Calls for special issues
Call for Papers, Panels, and Abstracts
19th Biennial NCA/AFA Conference on Argumentation
The Cliff Lodge at Snowbird, Alta, UT, July 30-August 2, 2015.
Theme: Recovering Argument
The key term recover is richly ambiguous. Its primary sense, according to the Oxford English Dictionary, is “to regain (something lost).” To recover argument, in this sense, might be “to bring back or restore” argumentation to human affairs, and to encourage reflection on useable traditions. Although doing so requires awareness of a past (another sense is “to remember; to recall or bring back to memory”), and although such awareness might be nostalgic, recovery can be much more complicated: To recover is also to re-cover, “to provide with a new cover,” as when an upholstered chair is refurbished with new fabric. Recovery also may alter more than appearances. Profound, fundamental change may eventuate only from intense struggle against a past: This is the sense of “getting over,” or recovering from, as when we speak of the “recovering alcoholic.” This example, finally, speaks to argument’s therapeutic potential: To recover is also “to recuperate,” or “to restore to health” a person, or entire peoples. Without presuming any particular answers, Recovering Argument thus foregrounds questions of argumentation in time: How is argument remembered? How does argument remember? Is too little remembered, or too much? What has been/is/should be lost/forgotten? What has been/is/should be kept/remembered? What has been/is/should be overcome? and, To what ends?
V. William Balthrop, University of North Carolina at Chapel Hill
Carole Blair, University of North Carolina at Chapel Hill
About the Conference: The conference is the oldest gathering in argumentation studies, attracting scholars from around the world since 1979. It offers an unmatched combination of scholarship, conviviality, and fellowship in a spectacular natural setting. While international in scope, it offers an intimate experience: Attendees stay together and eat meals in common. Opportunities for direct engagement abound, both within formal sessions and without; some brilliant ideas have emerged from the hot tub! There is time for hiking and outdoor recreation in the magnificent Wasatch Mountains, and attendees and their families can take fuller advantage by arranging to arrive early or to stay after the conference concludes.
Submitting to the Conference: Argumentation studies are a many-splendored thing. The conference welcomes and encourages submissions from all methodological approaches to argumentation, including applied, critical, cross-disciplinary, empirical, interpretive, pedagogical, philosophical, and/or theoretical. It also welcomes studies of all forms (verbal, visual, spatial, and so on) of argument in all domains (legal, political, interpersonal, scientific, and so on). The contents of previous conferences, available at http://altaconference.org/research.html, reveal a rich diversity of subjects and approaches. Submissions that engage the 2015 conference theme are strongly preferred.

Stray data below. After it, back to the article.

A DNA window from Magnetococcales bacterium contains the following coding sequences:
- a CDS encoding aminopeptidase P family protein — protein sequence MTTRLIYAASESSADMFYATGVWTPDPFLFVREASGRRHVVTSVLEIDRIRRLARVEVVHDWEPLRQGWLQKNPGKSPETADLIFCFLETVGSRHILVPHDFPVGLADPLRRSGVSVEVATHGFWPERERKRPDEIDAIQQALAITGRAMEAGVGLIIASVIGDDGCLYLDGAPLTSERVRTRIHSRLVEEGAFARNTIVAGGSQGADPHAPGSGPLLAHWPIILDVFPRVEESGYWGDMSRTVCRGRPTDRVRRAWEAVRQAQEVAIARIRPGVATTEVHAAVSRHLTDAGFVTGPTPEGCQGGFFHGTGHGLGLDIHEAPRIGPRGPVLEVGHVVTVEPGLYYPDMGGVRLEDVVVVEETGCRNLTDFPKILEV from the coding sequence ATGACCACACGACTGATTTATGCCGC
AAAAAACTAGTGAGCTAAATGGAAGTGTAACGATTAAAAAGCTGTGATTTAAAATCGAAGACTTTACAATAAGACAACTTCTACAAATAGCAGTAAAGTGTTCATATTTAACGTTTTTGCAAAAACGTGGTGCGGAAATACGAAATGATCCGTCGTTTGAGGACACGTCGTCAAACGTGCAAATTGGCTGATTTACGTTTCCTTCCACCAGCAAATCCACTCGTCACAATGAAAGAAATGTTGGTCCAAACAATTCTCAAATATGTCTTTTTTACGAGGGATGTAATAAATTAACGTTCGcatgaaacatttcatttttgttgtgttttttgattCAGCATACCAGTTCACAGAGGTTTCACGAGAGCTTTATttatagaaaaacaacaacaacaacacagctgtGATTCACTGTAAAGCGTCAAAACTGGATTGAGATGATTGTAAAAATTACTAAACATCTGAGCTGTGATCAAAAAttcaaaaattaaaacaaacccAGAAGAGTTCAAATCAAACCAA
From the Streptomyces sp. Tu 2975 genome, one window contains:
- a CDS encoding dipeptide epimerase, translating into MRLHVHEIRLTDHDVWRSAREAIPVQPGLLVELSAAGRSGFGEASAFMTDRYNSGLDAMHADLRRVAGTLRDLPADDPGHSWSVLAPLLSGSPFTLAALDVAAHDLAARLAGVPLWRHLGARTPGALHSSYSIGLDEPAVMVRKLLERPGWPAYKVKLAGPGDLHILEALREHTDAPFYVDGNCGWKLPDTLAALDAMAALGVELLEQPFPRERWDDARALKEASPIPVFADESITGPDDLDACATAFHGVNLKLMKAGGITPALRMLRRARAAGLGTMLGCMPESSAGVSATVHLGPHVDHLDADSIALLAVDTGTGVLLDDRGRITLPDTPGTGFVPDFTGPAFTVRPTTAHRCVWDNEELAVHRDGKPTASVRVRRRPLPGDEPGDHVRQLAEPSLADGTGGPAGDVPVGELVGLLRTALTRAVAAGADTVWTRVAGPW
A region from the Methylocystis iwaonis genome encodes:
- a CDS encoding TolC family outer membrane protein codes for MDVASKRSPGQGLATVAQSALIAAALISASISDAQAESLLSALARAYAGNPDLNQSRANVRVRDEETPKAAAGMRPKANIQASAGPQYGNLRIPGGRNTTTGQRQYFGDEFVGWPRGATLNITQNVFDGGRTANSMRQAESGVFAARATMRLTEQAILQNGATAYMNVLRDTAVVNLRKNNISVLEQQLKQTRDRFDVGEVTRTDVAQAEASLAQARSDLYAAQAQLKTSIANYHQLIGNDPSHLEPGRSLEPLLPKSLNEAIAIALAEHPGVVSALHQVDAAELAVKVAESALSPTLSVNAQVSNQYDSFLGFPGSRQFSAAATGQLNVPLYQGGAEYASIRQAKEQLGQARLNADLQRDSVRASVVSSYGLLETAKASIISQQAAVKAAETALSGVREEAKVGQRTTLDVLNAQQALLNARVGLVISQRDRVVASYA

Please submit electronic versions of completed papers, panel proposals, and extended abstracts to the Conference Director, Randall A. Lake. To access the submission system, go to the Conference website at http://altaconference.org/ and click on the 2015 Conference link.
Deadline for Submissions: Monday, March 2, 2015
Submission Requirements: All submissions should be in APA (6th edition) form; all text, including notes and references, should be double-spaced, with one-inch margins, using Times New Roman, 12-point font. All files should be submitted in MS Word (.doc or .docx), WordPerfect (.wpd), or Rich Text (.rtf) format. MS Word is preferred. Submissions not conforming to these requirements will not be considered for subsequent publication.
Completed papers: May not exceed 3,200 words, including all notes and references. Authors would do well to consider what can be accomplished within these limits.
Panel proposals: Panel proposals should provide a title, names and addresses (including email) of participants, an abstract for each paper, and a brief rationale (500 words or less). Ample opportunity for audiences to engage presenters directly is an Alta tradition. Therefore, a respondent’s role should be explained and justified. Proposals in which all participants share an institutional affiliation are discouraged.
Paper abstracts: Extended abstracts (at least 500 words) should be substantial enough to indicate the scope, direction, and merit of the proposed paper. Assessment will be based on the evaluators’ understandings of the projected paper as discussed in the abstract.
Papers authored solely by graduate students are eligible for the Michael Calvin McGee Outstanding Student Paper Award. Only completed papers submitted by the March 2 deadline will be considered. Eligible papers should be clearly marked “Student Paper.”